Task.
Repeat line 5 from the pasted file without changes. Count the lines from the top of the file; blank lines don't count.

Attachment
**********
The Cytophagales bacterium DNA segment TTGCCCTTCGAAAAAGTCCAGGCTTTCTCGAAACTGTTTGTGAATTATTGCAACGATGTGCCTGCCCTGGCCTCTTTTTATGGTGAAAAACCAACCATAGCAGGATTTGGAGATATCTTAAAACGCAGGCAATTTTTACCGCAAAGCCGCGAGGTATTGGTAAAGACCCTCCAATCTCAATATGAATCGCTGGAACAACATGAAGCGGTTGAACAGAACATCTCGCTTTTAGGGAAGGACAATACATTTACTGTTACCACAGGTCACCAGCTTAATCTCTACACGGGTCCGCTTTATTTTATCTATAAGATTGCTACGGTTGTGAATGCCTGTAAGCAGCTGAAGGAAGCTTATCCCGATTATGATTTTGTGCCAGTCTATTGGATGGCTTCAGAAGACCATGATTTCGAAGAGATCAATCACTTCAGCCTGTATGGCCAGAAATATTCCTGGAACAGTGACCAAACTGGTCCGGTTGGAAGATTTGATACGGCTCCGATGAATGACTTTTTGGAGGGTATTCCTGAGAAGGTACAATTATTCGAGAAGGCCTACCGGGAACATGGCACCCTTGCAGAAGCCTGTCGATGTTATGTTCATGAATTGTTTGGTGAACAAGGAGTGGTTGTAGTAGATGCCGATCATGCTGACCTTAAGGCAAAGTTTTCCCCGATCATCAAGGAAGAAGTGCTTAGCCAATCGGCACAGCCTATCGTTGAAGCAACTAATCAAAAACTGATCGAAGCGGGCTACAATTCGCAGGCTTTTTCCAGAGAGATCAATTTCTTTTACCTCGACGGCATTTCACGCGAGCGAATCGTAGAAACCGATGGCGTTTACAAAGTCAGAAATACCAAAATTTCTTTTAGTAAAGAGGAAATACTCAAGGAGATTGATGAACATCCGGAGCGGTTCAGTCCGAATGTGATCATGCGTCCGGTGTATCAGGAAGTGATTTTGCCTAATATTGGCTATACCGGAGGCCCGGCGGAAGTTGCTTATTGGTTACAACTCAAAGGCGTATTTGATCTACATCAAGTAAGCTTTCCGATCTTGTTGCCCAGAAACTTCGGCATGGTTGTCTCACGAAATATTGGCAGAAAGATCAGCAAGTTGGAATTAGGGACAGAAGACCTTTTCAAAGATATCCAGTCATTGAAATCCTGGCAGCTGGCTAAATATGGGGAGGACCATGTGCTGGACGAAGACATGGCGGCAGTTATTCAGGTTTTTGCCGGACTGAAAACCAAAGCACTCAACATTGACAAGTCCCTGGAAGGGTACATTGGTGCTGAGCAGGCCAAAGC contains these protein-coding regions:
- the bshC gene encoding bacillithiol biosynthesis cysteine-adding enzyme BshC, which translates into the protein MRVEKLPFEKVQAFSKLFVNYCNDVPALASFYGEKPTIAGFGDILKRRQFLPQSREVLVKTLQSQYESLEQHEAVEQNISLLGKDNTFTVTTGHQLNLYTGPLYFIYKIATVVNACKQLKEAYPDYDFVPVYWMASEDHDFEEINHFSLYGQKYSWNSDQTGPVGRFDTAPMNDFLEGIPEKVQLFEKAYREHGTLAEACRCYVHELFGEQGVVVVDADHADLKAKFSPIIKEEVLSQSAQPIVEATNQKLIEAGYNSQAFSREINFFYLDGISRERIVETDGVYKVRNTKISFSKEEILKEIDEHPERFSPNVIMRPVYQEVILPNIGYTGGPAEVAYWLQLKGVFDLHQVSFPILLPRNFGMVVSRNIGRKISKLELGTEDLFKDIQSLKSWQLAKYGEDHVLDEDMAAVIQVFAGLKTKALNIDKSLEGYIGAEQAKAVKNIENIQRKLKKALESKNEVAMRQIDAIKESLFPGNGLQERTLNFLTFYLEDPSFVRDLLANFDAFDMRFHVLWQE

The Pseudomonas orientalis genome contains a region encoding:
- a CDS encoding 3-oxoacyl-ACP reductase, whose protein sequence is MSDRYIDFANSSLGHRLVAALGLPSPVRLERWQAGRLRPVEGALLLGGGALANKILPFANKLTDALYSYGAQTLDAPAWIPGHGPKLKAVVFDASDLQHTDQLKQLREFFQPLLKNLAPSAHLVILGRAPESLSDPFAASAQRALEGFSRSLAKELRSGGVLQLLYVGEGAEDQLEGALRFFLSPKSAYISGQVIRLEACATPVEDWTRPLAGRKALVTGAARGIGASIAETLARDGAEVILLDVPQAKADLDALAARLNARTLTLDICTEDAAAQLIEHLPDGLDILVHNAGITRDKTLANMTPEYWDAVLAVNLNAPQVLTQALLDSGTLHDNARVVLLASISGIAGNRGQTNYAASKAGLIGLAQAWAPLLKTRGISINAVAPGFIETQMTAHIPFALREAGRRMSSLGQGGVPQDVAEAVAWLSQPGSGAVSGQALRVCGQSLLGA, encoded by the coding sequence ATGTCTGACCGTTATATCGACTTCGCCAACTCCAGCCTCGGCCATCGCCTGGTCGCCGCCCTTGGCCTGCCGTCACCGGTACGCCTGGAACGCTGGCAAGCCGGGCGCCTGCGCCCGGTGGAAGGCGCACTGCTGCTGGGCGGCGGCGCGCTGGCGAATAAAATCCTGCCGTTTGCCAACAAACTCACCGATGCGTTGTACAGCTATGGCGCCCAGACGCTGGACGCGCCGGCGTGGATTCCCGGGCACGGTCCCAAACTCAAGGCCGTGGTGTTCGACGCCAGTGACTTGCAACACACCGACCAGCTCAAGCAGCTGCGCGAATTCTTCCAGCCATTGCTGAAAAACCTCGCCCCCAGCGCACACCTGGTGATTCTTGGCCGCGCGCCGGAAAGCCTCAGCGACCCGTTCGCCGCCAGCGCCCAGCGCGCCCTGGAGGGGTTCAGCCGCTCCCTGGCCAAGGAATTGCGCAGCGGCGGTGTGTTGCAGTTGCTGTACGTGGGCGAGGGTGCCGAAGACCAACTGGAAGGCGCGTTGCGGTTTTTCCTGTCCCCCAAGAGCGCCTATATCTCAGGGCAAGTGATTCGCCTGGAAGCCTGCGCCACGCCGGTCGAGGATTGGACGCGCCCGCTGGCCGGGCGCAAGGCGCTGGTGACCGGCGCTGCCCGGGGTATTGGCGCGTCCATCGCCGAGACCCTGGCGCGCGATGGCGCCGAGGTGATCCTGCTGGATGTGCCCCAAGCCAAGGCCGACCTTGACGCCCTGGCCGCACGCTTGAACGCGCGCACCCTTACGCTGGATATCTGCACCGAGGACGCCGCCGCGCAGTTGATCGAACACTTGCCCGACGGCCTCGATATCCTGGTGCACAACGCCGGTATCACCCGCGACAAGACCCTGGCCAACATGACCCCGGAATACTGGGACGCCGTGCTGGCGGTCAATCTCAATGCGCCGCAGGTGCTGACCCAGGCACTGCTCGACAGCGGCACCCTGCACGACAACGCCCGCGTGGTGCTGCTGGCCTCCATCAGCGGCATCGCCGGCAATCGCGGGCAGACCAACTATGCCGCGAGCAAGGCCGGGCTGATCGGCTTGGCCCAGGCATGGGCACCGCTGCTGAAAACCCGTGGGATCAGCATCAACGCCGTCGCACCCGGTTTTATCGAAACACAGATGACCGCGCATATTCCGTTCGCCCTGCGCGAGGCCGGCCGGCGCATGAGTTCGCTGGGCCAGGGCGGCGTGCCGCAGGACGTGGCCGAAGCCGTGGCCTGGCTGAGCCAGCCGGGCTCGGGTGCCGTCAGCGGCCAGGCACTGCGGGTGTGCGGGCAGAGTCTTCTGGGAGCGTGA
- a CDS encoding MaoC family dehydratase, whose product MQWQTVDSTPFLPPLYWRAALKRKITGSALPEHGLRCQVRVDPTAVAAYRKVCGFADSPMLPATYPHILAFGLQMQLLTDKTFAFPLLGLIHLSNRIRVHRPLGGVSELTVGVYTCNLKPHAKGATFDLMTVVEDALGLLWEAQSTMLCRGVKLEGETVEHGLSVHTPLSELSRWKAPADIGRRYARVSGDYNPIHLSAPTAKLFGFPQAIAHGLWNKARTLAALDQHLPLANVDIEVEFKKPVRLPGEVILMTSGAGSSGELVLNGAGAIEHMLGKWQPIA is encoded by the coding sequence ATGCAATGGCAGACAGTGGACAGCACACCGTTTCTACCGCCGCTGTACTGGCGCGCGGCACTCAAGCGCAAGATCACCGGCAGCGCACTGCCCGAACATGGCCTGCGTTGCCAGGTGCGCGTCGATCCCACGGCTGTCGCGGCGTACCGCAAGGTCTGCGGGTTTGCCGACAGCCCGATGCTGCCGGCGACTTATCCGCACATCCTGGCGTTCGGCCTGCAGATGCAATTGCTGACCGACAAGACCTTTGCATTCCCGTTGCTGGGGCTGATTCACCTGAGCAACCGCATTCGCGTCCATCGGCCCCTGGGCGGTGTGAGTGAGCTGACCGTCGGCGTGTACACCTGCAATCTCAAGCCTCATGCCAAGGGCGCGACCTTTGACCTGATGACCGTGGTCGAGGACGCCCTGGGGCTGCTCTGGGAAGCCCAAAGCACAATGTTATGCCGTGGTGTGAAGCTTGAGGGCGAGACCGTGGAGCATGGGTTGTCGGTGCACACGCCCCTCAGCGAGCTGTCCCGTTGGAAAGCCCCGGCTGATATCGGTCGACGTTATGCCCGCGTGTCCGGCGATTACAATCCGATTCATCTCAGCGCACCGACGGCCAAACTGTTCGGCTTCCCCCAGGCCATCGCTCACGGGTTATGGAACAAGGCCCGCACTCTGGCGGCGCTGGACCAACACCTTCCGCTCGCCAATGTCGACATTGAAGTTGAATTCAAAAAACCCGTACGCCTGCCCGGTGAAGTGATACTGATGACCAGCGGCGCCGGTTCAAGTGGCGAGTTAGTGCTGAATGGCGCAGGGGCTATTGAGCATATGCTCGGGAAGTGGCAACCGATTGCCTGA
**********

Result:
- a CDS encoding MaoC family dehydratase, whose product MQWQTVDSTPFLPPLYWRAALKRKITGSALPEHGLRCQVRVDPTAVAAYRKVCGFADSPMLPATYPHILAFGLQMQLLTDKTFAFPLLGLIHLSNRIRVHRPLGGVSELTVGVYTCNLKPHAKGATFDLMTVVEDALGLLWEAQSTMLCRGVKLEGETVEHGLSVHTPLSELSRWKAPADIGRRYARVSGDYNPIHLSAPTAKLFGFPQAIAHGLWNKARTLAALDQHLPLANVDIEVEFKKPVRLPGEVILMTSGAGSSGELVLNGAGAIEHMLGKWQPIA is encoded by the coding sequence ATGCAATGGCAGACAGTGGACAGCACACCGTTTCTACCGCCGCTGTACTGGCGCGCGGCACTCAAGCGCAAGATCACCGGCAGCGCACTGCCCGAACATGGCCTGCGTTGCCAGGTGCGCGTCGATCCCACGGCTGTCGCGGCGTACCGCAAGGTCTGCGGGTTTGCCGACAGCCCGATGCTGCCGGCGACTTATCCGCACATCCTGGCGTTCGGCCTGCAGATGCAATTGCTGACCGACAAGACCTTTGCATTCCCGTTGCTGGGGCTGATTCACCTGAGCAACCGCATTCGCGTCCATCGGCCCCTGGGCGGTGTGAGTGAGCTGACCGTCGGCGTGTACACCTGCAATCTCAAGCCTCATGCCAAGGGCGCGACCTTTGACCTGATGACCGTGGTCGAGGACGCCCTGGGGCTGCTCTGGGAAGCCCAAAGCACAATGTTATGCCGTGGTGTGAAGCTTGAGGGCGAGACCGTGGAGCATGGGTTGTCGGTGCACACGCCCCTCAGCGAGCTGTCCCGTTGGAAAGCCCCGGCTGATATCGGTCGACGTTATGCCCGCGTGTCCGGCGATTACAATCCGATTCATCTCAGCGCACCGACGGCCAAACTGTTCGGCTTCCCCCAGGCCATCGCTCACGGGTTATGGAACAAGGCCCGCACTCTGGCGGCGCTGGACCAACACCTTCCGCTCGCCAATGTCGACATTGAAGTTGAATTCAAAAAACCCGTACGCCTGCCCGGTGAAGTGATACTGATGACCAGCGGCGCCGGTTCAAGTGGCGAGTTAGTGCTGAATGGCGCAGGGGCTATTGAGCATATGCTCGGGAAGTGGCAACCGATTGCCTGA